Kim v. County of Monterey

Annotate this Case
Justia Opinion Summary

Monterey County's Laguna Seca Raceway obtained a license from the Fédération Internationale de Motocyclisme (FIM) to hold FIM-sanctioned motorcycle racing events. No one at the Sports Car Racing Association of the Monterey Peninsula (SCRAMP), which manages operations, possessed any experience or training on-track safety. Without consulting experts, SCAMP directed the placement of sandbags—provided by the County—around the Raceway for erosion control, in violation of FIM Standards. Kim attended a Raceway event. It was foreseeable that participants would lose control of their motorcycles and enter the safety zone, but they were not warned about unmarked sandbags placed around the racecourse. Kim “ran wide” into the safety zone, collided with sandbags, was ejected from his motorcycle, and suffered serious injuries.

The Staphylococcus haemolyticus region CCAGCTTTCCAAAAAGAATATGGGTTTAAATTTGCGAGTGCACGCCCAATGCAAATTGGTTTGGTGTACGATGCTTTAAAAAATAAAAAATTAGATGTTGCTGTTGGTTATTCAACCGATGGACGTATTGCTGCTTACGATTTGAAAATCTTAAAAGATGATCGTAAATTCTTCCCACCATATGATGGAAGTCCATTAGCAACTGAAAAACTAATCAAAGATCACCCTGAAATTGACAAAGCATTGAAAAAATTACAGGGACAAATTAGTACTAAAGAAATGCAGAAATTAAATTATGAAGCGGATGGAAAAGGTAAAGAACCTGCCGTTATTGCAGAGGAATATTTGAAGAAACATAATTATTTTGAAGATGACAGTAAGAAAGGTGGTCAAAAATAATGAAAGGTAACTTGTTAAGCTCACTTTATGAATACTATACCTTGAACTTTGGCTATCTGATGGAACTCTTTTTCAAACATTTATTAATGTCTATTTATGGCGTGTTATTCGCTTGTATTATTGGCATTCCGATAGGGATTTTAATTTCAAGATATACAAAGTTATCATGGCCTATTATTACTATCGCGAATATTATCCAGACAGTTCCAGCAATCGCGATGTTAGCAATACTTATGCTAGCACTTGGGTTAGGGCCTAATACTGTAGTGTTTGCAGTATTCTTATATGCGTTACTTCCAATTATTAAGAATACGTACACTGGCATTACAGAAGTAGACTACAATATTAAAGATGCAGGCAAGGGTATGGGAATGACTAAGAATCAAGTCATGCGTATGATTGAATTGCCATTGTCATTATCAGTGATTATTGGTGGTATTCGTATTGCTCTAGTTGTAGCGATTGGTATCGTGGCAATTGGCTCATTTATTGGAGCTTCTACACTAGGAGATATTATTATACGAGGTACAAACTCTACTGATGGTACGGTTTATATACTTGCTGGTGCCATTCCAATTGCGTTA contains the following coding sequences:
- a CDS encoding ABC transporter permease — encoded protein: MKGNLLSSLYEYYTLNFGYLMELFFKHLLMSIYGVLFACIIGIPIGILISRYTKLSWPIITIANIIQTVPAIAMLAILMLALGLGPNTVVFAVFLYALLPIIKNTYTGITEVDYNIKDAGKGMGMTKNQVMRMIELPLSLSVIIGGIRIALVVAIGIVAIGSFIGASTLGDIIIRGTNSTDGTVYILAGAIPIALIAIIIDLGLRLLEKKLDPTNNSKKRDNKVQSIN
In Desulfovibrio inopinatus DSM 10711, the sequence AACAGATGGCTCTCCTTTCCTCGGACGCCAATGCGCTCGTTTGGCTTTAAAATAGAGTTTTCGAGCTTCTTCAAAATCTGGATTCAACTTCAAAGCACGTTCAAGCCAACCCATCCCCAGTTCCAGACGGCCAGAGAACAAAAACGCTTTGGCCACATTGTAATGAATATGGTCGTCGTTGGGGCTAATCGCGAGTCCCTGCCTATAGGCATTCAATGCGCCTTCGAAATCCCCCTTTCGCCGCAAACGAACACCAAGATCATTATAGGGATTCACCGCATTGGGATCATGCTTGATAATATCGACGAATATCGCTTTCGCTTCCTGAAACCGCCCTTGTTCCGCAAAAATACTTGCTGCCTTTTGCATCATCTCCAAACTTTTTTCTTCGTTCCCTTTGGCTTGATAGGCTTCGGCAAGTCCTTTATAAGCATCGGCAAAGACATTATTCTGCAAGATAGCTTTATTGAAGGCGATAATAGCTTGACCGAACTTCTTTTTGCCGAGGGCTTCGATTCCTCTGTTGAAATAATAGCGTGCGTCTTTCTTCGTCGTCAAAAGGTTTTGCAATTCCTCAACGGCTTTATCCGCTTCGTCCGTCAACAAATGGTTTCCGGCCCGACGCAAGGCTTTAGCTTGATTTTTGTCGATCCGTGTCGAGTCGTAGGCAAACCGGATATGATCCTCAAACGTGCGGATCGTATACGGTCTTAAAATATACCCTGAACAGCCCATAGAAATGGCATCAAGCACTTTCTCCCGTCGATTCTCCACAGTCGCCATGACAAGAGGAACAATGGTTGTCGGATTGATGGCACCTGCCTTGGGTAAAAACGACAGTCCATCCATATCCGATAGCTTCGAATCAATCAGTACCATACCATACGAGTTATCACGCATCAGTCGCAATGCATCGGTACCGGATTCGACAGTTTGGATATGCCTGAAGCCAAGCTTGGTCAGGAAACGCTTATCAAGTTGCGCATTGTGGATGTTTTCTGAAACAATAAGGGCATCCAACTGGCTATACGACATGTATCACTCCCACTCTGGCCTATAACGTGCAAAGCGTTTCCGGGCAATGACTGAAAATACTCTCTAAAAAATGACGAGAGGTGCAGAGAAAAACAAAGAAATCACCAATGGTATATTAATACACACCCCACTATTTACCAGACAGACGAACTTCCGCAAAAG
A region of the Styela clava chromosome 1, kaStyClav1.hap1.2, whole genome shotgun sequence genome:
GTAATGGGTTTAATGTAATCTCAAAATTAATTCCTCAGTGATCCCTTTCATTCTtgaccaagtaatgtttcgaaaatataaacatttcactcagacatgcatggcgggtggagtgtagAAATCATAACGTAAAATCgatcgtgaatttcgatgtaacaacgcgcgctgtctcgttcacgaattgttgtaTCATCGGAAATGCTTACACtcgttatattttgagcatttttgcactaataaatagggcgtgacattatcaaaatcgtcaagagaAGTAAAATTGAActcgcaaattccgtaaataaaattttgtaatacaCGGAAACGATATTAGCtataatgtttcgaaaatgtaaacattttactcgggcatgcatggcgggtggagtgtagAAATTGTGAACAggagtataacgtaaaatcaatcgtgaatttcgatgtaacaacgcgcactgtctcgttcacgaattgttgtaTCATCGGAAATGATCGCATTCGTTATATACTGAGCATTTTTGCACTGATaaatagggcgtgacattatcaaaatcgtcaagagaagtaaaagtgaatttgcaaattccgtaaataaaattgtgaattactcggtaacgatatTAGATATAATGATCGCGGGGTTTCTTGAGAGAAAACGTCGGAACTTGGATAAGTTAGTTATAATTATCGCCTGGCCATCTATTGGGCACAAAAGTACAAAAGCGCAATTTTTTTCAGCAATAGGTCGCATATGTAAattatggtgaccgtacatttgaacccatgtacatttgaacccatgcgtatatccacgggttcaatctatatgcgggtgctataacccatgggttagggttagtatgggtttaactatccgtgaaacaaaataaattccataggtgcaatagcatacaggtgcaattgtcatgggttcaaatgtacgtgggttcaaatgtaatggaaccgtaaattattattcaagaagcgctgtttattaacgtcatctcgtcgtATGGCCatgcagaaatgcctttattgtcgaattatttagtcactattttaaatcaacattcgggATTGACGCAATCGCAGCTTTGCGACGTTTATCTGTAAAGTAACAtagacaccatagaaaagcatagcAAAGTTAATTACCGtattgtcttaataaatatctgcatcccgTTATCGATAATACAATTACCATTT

The court of appeal reversed summary judgment in favor of the County and SCRAMP on claims of dangerous conditions of public property and gross negligence. Kim adequately alleged that the presence of sandbags on or near a track is not an inherent risk of amateur motorcycle track racing. A reasonable factfinder could determine that the use of sandbags was a severe departure from the “first-class manner” that SCRAMP was contractually obligated to operate the Raceway; that because local conditions made erosion inevitable and in light of $5.25 million revenue contractually-designated for “capital improvements,” it was grossly negligent for SCRAMP to divert this money to operations; and that defendants were grossly negligent for relying entirely on the assessments of a SCRAMP executive with virtually no track safety training.

Download PDF